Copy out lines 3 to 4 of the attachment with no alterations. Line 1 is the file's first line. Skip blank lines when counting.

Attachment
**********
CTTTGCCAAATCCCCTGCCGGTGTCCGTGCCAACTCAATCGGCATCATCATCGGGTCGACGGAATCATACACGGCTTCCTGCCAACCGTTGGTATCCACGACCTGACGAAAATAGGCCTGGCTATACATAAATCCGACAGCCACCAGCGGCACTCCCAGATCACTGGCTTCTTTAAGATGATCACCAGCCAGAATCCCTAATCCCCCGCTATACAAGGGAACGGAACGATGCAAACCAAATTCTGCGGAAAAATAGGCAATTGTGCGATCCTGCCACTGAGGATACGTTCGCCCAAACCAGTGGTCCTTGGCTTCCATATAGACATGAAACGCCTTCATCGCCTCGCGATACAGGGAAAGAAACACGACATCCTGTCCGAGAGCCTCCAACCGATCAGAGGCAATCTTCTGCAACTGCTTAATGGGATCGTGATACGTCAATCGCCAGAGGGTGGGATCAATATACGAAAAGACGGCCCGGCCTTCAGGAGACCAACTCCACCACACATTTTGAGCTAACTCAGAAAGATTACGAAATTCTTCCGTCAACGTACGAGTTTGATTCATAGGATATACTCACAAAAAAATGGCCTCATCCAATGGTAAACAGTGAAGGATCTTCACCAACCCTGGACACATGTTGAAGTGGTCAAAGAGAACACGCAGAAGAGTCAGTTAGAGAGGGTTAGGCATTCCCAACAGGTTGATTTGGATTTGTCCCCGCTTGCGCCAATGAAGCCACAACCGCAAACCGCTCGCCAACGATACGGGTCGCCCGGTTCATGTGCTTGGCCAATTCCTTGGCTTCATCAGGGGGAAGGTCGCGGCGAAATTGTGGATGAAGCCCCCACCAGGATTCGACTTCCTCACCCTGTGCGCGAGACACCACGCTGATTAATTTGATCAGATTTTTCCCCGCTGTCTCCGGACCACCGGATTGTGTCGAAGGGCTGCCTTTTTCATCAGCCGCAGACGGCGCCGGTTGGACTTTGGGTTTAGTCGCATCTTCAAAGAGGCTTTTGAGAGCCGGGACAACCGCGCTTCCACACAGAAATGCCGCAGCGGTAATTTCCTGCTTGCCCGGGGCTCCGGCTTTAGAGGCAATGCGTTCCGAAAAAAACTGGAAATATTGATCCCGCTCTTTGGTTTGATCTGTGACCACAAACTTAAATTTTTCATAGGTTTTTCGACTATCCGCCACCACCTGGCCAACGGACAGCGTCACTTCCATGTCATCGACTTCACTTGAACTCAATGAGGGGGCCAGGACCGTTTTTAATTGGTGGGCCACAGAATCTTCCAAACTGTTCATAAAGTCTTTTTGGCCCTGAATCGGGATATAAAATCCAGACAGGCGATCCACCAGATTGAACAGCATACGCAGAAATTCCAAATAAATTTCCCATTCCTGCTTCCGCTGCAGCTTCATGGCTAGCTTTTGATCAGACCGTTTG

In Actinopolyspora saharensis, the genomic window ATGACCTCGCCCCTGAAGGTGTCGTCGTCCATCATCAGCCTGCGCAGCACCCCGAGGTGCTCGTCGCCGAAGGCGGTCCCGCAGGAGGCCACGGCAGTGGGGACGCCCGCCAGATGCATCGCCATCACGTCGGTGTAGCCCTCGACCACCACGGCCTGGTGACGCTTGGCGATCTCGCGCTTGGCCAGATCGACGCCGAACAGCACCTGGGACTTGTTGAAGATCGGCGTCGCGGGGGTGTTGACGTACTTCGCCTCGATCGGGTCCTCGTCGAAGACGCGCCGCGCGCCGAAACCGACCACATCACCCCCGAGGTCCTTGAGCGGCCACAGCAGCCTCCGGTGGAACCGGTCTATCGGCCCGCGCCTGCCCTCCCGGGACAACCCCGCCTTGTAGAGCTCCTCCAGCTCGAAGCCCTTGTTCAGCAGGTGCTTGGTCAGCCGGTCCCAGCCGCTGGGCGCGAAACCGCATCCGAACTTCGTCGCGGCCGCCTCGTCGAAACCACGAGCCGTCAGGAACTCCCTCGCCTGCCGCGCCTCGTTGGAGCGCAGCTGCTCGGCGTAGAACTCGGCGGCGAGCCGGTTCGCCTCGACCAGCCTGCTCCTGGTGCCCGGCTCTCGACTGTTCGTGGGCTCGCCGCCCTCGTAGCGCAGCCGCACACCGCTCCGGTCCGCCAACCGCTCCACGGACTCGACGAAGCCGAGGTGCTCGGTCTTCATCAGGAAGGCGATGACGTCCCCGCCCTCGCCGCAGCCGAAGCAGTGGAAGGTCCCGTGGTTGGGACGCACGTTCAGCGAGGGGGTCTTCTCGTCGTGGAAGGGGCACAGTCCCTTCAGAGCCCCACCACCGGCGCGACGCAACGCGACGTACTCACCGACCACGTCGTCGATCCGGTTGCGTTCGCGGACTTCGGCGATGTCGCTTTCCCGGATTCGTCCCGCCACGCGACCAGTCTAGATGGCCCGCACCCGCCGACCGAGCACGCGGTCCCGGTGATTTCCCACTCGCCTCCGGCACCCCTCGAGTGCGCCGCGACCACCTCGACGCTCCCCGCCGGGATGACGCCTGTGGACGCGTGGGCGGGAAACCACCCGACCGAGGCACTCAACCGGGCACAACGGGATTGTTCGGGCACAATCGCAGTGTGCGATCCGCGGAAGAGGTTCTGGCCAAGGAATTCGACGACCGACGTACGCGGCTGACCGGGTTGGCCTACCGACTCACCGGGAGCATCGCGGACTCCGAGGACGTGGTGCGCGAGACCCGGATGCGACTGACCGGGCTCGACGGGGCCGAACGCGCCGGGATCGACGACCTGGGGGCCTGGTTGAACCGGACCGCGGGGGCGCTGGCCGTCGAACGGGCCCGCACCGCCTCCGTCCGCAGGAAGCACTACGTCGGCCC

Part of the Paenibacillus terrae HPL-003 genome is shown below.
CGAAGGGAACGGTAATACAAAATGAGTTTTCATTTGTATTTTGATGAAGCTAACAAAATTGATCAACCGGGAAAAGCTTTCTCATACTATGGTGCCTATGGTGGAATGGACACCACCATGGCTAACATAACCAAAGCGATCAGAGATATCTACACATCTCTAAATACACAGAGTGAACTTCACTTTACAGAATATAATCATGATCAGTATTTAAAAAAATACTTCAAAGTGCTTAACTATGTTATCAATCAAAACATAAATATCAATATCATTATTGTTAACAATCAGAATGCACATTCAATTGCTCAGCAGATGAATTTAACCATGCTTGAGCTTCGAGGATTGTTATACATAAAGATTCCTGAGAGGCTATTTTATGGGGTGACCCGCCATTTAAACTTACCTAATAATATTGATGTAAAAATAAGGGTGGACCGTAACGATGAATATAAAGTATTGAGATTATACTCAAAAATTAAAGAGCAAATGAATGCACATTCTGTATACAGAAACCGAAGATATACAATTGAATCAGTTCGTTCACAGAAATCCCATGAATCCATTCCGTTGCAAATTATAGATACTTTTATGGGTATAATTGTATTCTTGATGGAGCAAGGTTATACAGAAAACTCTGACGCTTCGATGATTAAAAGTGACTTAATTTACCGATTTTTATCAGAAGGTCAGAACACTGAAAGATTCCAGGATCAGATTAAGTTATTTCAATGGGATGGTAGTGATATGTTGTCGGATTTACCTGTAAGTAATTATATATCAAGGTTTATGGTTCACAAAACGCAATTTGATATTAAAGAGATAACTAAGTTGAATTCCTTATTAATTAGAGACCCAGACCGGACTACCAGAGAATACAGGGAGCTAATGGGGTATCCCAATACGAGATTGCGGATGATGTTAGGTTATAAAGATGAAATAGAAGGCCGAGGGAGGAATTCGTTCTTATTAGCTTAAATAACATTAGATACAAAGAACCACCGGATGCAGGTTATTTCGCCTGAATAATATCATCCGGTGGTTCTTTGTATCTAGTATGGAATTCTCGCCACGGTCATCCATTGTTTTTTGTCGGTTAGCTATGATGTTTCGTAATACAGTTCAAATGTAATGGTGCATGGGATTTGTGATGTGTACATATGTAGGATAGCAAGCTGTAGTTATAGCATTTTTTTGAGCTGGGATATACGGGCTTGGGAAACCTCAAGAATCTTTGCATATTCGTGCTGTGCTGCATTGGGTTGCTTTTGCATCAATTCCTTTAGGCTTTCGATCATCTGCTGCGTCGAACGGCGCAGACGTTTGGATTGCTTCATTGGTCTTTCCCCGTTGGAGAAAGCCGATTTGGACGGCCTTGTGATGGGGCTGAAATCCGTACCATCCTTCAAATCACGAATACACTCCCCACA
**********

Part of the Paenibacillus terrae HPL-003 genome is shown below.
CGAAGGGAACGGTAATACAAAATGAGTTTTCATTTGTATTTTGATGAAGCTAACAAAATTGATCAACCGGGAAAAGCTTTCTCATACTATGGTGCCTATGGTGGAATGGACACCACCATGGCTAACATAACCAAAGCGATCAGAGATATCTACACATCTCTAAATACACAGAGTGAACTTCACTTTACAGAATATAATCATGATCAGTATTTAAAAAAATACTTCAAAGTGCTTAACTATGTTATCAATCAAAACATAAATATCAATATCATTATTGTTAACAATCAGAATGCACATTCAATTGCTCAGCAGATGAATTTAACCATGCTTGAGCTTCGAGGATTGTTATACATAAAGATTCCTGAGAGGCTATTTTATGGGGTGACCCGCCATTTAAACTTACCTAATAATATTGATGTAAAAATAAGGGTGGACCGTAACGATGAATATAAAGTATTGAGATTATACTCAAAAATTAAAGAGCAAATGAATGCACATTCTGTATACAGAAACCGAAGATATACAATTGAATCAGTTCGTTCACAGAAATCCCATGAATCCATTCCGTTGCAAATTATAGATACTTTTATGGGTATAATTGTATTCTTGATGGAGCAAGGTTATACAGAAAACTCTGACGCTTCGATGATTAAAAGTGACTTAATTTACCGATTTTTATCAGAAGGTCAGAACACTGAAAGATTCCAGGATCAGATTAAGTTATTTCAATGGGATGGTAGTGATATGTTGTCGGATTTACCTGTAAGTAATTATATATCAAGGTTTATGGTTCACAAAACGCAATTTGATATTAAAGAGATAACTAAGTTGAATTCCTTATTAATTAGAGACCCAGACCGGACTACCAGAGAATACAGGGAGCTAATGGGGTATCCCAATACGAGATTGCGGATGATGTTAGGTTATAAAGATGAAATAGAAGGCCGAGGGAGGAATTCGTTCTTATTAGCTTAAATAACATTAGATACAAAGAACCACCGGATGCAGGTTATTTCGCCTGAATAATATCATCCGGTGGTTCTTTGTATCTAGTATGGAATTCTCGCCACGGTCATCCATTGTTTTTTGTCGGTTAGCTATGATGTTTCGTAATACAGTTCAAATGTAATGGTGCATGGGATTTGTGATGTGTACATATGTAGGATAGCAAGCTGTAGTTATAGCATTTTTTTGAGCTGGGATATACGGGCTTGGGAAACCTCAAGAATCTTTGCATATTCGTGCTGTGCTGCATTGGGTTGCTTTTGCATCAATTCCTTTAGGCTTTCGATCATCTGCTGCGTCGAACGGCGCAGACGTTTGGATTGCTTCATTGGTCTTTCCCCGTTGGAGAAAGCCGATTTGGACGGCCTTGTGATGGGGCTGAAATCCGTACCATCCTTCAAATCACGAATACACTCCCCACA